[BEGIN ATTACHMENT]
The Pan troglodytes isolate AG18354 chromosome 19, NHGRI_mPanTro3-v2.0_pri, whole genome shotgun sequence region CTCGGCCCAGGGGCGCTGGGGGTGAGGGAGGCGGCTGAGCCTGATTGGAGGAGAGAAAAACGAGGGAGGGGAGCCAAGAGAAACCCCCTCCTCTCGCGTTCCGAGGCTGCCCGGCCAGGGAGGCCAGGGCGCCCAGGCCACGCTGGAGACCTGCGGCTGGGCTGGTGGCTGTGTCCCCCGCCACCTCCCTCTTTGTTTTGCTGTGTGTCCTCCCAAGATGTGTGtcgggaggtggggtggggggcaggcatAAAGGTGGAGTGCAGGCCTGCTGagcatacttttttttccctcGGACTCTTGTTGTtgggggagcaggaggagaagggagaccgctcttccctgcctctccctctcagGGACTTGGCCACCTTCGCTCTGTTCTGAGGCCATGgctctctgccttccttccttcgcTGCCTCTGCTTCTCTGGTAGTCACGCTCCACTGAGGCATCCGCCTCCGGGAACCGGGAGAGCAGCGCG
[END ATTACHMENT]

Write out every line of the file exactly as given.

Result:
The Pan troglodytes isolate AG18354 chromosome 19, NHGRI_mPanTro3-v2.0_pri, whole genome shotgun sequence region CTCGGCCCAGGGGCGCTGGGGGTGAGGGAGGCGGCTGAGCCTGATTGGAGGAGAGAAAAACGAGGGAGGGGAGCCAAGAGAAACCCCCTCCTCTCGCGTTCCGAGGCTGCCCGGCCAGGGAGGCCAGGGCGCCCAGGCCACGCTGGAGACCTGCGGCTGGGCTGGTGGCTGTGTCCCCCGCCACCTCCCTCTTTGTTTTGCTGTGTGTCCTCCCAAGATGTGTGtcgggaggtggggtggggggcaggcatAAAGGTGGAGTGCAGGCCTGCTGagcatacttttttttccctcGGACTCTTGTTGTtgggggagcaggaggagaagggagaccgctcttccctgcctctccctctcagGGACTTGGCCACCTTCGCTCTGTTCTGAGGCCATGgctctctgccttccttccttcgcTGCCTCTGCTTCTCTGGTAGTCACGCTCCACTGAGGCATCCGCCTCCGGGAACCGGGAGAGCAGCGCG